“A liberal arts college like Albion is nimble. We can make changes in a year or two that a bigger institution might take a decade to accomplish,” said Ditzler, himself a chemist by training. “The innovative work we’re doing in pre-medical education through the Wilson Institute should not be underestimated. This is a fundamental change in the way we and others will think about preparing students to become doctors. But it’s something that we’re well prepared for. The faculty and staff from all over the institution, as well as our alumni, are committed to making this work.”
Students learn about the impact of genocide, interact with special needs youth, remove invasive shrubs and participate in wildlife rehabilitation during Alma College’s Alternative Fall Break.
Alma College’s mission is to prepare graduates who think critically, serve generously, lead purposefully and live responsibly as stewards of the world they bequeath to future generations. Students of Alma College strive to take this mission statement and transform it into a way of living. One example of these efforts is the nearly 200 students who participate in the Alma College Alternative Break Program.
This program began in 2003 as a single service trip with 20 participants. Students now participate in 10 or more volunteer opportunities throughout the course of the academic year.
Alma College had the third highest percentage of alternative breakers last year according to the Break Away national survey. A total of 193 schools responded to this survey hosted by the national organization supporting the development of alternative break experiences.
Alternative Fall Breaks offer several one- or two-day trips across the State of Michigan. Meanwhile, the holiday and spring service options allow students to serve throughout the nation for an entire week. More information on fall service and upcoming trip options can be found at https://www.alma.edu/academics/experiential-learning/leadership-programs/alternative-breaks.php.
“I went on my first Alternative Break in the spring of 2017. The destination was Mammoth Caves National Park and the experience was wonderful,” says program student co-leader Erin Goggins of Hastings. “Learning about the environment, making new friends and serving others have made this program extremely important to me.”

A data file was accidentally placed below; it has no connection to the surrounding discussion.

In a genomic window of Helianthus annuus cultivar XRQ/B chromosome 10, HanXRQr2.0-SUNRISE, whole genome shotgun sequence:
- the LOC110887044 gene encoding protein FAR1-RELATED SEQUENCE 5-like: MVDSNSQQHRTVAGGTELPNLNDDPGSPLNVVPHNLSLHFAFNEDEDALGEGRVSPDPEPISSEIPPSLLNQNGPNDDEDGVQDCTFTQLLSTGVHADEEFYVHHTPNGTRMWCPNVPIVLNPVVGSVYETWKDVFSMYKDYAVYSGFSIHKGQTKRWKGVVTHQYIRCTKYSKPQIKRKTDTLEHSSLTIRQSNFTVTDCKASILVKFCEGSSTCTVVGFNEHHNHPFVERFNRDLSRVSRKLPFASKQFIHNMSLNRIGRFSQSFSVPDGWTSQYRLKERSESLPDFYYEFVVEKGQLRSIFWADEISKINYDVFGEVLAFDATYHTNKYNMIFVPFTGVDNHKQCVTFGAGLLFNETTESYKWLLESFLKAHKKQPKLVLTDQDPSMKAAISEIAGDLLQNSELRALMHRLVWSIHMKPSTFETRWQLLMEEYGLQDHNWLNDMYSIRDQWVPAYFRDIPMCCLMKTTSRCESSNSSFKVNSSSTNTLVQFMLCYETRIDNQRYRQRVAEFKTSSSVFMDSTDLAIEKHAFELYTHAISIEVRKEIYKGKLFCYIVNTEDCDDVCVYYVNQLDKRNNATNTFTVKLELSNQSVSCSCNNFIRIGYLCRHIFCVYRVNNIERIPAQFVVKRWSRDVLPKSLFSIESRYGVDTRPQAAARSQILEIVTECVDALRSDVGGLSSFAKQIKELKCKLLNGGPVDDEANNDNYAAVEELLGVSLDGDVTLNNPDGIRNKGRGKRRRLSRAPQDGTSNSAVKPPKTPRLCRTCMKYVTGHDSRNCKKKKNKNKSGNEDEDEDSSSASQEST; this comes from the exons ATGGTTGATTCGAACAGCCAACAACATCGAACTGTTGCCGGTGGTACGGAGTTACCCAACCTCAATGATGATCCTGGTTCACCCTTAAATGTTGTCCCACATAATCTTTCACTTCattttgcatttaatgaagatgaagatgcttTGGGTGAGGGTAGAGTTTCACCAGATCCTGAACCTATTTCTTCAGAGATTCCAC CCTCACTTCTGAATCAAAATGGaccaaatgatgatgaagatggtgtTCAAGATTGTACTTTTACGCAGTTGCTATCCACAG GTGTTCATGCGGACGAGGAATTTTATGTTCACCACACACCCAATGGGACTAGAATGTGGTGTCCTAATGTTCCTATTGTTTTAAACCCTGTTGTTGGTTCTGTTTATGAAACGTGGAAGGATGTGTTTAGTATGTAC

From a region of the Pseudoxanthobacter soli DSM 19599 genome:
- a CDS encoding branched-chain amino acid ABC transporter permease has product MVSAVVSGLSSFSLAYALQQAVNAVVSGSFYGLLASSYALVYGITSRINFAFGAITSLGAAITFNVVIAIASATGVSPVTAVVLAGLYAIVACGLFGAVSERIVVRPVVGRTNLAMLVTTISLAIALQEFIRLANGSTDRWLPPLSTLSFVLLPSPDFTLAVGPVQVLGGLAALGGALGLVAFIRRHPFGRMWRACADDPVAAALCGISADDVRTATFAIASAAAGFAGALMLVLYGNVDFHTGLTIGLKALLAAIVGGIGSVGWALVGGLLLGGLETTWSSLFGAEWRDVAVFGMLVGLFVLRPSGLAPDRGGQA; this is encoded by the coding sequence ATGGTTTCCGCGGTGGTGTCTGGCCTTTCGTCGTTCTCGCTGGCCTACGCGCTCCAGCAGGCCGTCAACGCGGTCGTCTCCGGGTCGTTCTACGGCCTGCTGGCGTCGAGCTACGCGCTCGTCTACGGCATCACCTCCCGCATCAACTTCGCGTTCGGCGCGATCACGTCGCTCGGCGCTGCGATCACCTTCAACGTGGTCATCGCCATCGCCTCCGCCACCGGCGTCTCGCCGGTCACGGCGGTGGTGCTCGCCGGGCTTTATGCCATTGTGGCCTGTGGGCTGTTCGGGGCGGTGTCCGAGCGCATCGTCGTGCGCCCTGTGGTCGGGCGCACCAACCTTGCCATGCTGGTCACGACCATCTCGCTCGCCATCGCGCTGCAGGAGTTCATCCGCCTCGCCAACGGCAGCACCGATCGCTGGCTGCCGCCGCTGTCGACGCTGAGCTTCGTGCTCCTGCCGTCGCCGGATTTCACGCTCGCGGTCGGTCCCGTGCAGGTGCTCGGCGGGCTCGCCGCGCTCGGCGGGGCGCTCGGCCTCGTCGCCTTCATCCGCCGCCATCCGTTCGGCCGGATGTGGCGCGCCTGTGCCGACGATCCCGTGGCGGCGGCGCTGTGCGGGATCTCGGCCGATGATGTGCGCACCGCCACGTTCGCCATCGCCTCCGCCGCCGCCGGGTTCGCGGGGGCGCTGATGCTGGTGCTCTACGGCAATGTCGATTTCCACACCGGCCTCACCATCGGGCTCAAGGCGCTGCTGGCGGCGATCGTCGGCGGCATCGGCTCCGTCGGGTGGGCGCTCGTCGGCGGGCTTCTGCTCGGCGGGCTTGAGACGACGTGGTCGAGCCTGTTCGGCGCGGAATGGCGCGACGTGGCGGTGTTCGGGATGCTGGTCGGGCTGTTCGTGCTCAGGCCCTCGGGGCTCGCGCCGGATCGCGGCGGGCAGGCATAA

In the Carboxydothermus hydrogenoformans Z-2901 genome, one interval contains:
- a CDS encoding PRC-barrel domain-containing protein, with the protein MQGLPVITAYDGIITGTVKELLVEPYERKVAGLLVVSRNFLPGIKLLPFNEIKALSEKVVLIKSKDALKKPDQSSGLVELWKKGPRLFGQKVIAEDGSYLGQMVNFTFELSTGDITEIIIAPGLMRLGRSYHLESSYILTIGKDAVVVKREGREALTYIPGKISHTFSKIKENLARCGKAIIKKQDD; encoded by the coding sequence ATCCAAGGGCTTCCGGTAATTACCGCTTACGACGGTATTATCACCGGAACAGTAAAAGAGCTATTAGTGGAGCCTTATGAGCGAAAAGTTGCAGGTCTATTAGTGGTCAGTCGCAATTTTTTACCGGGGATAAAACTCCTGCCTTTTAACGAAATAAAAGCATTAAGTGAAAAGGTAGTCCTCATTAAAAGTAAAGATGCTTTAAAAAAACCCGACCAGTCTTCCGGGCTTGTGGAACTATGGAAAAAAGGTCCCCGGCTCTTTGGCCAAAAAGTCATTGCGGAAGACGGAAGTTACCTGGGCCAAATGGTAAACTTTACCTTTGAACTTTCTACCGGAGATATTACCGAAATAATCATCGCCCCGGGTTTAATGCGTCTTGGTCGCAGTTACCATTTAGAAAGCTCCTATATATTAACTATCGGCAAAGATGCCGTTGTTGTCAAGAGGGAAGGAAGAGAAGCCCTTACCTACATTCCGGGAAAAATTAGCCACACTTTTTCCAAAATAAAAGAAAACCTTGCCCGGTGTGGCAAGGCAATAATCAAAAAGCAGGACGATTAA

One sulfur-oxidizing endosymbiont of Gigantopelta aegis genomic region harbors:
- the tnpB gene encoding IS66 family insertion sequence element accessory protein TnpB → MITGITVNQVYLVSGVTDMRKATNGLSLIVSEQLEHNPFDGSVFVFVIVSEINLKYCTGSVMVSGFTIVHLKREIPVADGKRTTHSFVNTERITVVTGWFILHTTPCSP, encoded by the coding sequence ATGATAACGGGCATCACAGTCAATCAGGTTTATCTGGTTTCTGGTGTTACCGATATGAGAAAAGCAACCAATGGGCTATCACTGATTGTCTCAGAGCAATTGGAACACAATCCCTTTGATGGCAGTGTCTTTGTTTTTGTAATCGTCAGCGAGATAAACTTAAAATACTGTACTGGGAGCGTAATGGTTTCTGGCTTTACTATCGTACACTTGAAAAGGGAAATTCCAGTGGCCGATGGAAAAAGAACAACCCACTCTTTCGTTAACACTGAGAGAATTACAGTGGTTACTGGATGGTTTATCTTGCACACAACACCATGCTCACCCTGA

“Helping others become active citizens in the community is something else that I find especially great about organizing these trips,” says Goggins. “I am thankful that Alma College has provided me with the opportunity to do this.”
Adrian College hosted its annual Sneak Peek Day in July, welcoming over 1,500 attendees to campus. As in the past, the event offers visiting freshmen a glimpse of campus accommodations, student life and the opportunity to meet with their roommates to plan for the fall semester. Students and their families perused the Adrian College Bookstore, dined at Ritchie Marketplace and toured around the Mall to meet fellow incoming Bulldogs.
Corinne Fereshetian, a freshman from Farmington Hills, Michigan, attended Sneak Peek Day despite previously touring campus on recruitment visits. “I am so excited to start school at AC this fall. The campus is beautiful and everyone is always friendly,” she said. “I am most looking forward to spending time in all of the new facilities and cheering on other teams in Arrington.”
Staff and faculty were available throughout the event to answer questions, discuss the upcoming fall semester and provide a first-hand tour to incoming students, family and friends. Sneak Peek Day also provided full access academic buildings and dorms, as well as offered drawings with prizes such as mini-fridges and an iPad. Many students also pre-registered for their fall classes in anticipation of Welcome Week in August.
“It was really helpful to have so many professors and students on campus during Sneak Peek Day, but I also liked that we had our own time to explore campus,” said Elizabeth Hume from Wheaton, IL. “Being on this kind of campus is so unique because you’re able to get to know all of your classmates, and there are ample opportunities for every single person to excel both in and outside the classroom.”
Experience the magic of Sneak Peek Day, check out the recap video!
Ready to visit a campus for yourself? Check out our listing of on campus events and visit days.